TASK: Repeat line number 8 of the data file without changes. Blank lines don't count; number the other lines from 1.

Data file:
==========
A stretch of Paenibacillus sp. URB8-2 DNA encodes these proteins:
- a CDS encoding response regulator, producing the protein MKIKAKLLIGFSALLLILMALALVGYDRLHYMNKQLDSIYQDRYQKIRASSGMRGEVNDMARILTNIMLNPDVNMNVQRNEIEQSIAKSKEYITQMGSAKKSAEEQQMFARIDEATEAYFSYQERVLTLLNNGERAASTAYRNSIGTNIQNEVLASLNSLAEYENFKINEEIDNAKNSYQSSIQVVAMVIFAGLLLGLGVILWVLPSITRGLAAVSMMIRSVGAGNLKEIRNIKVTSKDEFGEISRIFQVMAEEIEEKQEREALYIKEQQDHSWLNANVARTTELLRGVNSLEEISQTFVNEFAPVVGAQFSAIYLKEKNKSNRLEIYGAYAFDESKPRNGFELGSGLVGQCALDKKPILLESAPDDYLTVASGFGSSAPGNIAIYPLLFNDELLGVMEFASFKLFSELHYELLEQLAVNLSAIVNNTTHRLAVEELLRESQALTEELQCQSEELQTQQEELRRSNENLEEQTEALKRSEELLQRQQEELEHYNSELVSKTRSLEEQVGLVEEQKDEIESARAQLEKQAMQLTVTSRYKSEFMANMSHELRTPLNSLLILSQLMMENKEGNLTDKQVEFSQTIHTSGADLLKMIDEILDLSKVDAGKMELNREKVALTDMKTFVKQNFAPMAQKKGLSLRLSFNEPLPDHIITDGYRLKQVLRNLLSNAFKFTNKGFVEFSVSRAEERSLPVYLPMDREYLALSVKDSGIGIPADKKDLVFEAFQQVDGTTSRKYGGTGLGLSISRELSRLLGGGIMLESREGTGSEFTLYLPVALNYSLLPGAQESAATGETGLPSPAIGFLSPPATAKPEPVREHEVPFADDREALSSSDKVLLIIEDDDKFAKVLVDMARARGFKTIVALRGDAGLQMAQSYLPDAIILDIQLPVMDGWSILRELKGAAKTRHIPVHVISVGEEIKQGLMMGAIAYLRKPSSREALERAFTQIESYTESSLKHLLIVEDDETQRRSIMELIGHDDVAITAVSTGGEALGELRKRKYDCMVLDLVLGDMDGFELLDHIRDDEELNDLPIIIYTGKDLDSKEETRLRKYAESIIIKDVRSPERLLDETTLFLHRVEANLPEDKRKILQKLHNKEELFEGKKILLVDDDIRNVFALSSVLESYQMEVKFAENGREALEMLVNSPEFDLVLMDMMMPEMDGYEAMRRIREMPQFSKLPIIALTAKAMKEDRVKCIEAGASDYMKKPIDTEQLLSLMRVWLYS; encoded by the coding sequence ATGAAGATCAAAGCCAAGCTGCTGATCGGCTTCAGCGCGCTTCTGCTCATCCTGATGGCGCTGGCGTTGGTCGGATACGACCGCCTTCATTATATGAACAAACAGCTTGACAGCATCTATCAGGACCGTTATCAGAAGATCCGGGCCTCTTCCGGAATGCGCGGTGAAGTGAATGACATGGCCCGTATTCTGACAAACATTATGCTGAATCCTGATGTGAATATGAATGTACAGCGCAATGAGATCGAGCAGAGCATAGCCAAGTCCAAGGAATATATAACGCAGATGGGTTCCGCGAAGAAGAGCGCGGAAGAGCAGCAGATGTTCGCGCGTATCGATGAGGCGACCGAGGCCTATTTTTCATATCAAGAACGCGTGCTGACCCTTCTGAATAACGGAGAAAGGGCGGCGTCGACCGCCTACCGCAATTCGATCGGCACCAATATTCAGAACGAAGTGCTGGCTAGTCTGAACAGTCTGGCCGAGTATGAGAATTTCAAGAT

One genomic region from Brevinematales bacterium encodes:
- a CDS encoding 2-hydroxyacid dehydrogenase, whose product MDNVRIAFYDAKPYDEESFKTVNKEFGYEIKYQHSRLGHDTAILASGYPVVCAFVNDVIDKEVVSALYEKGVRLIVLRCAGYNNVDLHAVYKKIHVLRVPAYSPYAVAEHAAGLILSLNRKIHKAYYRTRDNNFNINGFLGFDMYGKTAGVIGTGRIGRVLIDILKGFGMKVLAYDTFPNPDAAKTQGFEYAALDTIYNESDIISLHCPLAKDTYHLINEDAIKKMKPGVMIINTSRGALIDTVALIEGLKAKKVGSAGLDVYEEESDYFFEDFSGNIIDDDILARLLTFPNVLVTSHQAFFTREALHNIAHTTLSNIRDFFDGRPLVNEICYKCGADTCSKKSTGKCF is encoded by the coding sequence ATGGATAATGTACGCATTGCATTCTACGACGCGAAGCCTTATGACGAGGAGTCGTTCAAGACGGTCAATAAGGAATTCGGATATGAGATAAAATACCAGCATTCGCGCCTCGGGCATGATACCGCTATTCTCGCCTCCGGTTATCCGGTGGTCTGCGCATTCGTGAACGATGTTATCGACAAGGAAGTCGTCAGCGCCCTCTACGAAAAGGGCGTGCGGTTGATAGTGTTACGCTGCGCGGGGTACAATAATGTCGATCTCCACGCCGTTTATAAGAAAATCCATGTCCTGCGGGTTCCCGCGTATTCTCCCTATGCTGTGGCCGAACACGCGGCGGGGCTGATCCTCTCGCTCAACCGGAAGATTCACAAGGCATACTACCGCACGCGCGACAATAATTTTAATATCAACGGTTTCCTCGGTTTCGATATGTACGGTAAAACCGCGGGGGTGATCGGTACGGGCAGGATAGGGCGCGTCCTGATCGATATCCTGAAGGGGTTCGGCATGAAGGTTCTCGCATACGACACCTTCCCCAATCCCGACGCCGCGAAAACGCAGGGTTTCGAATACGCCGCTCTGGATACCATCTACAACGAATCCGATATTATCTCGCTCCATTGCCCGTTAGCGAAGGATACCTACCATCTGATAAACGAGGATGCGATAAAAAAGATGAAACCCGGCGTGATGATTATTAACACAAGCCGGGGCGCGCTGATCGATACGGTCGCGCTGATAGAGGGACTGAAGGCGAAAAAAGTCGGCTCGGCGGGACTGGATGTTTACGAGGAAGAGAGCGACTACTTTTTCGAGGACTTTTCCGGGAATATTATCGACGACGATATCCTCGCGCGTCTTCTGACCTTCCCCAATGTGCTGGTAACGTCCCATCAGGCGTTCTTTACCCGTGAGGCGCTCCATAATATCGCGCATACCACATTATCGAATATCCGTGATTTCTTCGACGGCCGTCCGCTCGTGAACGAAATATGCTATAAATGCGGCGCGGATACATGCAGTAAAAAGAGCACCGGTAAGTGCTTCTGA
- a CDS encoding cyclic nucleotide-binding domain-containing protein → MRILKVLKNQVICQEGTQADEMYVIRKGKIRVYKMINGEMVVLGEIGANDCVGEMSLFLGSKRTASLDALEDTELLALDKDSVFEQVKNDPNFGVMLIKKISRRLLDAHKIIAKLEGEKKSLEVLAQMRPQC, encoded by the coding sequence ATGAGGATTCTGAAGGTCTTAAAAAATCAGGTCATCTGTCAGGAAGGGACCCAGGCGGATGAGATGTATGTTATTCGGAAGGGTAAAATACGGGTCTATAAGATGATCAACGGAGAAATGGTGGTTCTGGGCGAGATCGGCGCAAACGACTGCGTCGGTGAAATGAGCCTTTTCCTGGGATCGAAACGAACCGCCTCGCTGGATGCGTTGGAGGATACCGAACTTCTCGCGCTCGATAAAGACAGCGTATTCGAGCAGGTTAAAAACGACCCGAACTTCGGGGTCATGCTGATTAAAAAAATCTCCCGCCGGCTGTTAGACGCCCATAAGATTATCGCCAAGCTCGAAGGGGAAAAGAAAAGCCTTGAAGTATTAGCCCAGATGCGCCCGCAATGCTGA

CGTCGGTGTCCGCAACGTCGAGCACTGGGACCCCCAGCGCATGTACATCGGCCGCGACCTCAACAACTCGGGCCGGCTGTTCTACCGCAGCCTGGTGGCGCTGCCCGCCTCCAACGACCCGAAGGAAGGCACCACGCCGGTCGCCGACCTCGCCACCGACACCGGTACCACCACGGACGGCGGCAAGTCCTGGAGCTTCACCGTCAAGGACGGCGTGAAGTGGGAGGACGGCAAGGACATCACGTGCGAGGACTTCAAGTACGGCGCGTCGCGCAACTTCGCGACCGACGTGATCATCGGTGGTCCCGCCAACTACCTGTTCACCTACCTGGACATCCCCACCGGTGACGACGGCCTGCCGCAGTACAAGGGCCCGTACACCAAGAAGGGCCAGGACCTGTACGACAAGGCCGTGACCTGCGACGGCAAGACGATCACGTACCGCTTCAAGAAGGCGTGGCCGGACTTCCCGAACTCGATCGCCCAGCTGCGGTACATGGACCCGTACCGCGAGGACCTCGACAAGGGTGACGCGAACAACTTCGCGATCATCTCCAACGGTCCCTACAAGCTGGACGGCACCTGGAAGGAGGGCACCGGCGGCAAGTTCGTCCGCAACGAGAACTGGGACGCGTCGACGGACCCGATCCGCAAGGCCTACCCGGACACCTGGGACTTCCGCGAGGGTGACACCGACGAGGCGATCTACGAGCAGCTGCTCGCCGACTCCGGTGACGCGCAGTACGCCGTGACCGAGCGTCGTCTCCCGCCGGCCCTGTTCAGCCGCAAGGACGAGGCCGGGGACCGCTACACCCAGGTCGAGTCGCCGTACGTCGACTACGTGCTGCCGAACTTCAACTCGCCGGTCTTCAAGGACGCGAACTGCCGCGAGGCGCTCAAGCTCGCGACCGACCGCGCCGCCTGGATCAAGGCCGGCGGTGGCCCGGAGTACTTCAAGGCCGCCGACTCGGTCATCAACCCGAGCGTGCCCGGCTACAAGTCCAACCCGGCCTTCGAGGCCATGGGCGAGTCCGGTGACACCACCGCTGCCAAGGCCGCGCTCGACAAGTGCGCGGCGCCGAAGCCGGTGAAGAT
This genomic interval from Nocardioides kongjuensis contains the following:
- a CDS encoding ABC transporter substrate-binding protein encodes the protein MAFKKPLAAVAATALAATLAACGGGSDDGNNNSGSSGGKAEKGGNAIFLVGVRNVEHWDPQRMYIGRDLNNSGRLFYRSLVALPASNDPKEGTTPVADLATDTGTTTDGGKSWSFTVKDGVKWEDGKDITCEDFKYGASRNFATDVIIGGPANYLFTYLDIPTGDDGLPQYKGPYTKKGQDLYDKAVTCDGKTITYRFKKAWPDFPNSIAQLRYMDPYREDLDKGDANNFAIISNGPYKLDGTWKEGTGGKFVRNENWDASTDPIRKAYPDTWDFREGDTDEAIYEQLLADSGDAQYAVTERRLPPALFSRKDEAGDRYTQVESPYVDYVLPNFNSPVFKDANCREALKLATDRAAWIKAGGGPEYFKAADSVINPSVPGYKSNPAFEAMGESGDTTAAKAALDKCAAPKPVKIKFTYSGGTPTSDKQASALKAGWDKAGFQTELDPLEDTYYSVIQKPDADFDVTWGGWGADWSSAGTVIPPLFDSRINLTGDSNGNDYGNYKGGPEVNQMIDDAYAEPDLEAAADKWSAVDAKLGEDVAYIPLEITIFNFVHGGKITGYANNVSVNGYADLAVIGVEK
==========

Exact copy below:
- a CDS encoding ABC transporter substrate-binding protein encodes the protein MAFKKPLAAVAATALAATLAACGGGSDDGNNNSGSSGGKAEKGGNAIFLVGVRNVEHWDPQRMYIGRDLNNSGRLFYRSLVALPASNDPKEGTTPVADLATDTGTTTDGGKSWSFTVKDGVKWEDGKDITCEDFKYGASRNFATDVIIGGPANYLFTYLDIPTGDDGLPQYKGPYTKKGQDLYDKAVTCDGKTITYRFKKAWPDFPNSIAQLRYMDPYREDLDKGDANNFAIISNGPYKLDGTWKEGTGGKFVRNENWDASTDPIRKAYPDTWDFREGDTDEAIYEQLLADSGDAQYAVTERRLPPALFSRKDEAGDRYTQVESPYVDYVLPNFNSPVFKDANCREALKLATDRAAWIKAGGGPEYFKAADSVINPSVPGYKSNPAFEAMGESGDTTAAKAALDKCAAPKPVKIKFTYSGGTPTSDKQASALKAGWDKAGFQTELDPLEDTYYSVIQKPDADFDVTWGGWGADWSSAGTVIPPLFDSRINLTGDSNGNDYGNYKGGPEVNQMIDDAYAEPDLEAAADKWSAVDAKLGEDVAYIPLEITIFNFVHGGKITGYANNVSVNGYADLAVIGVEK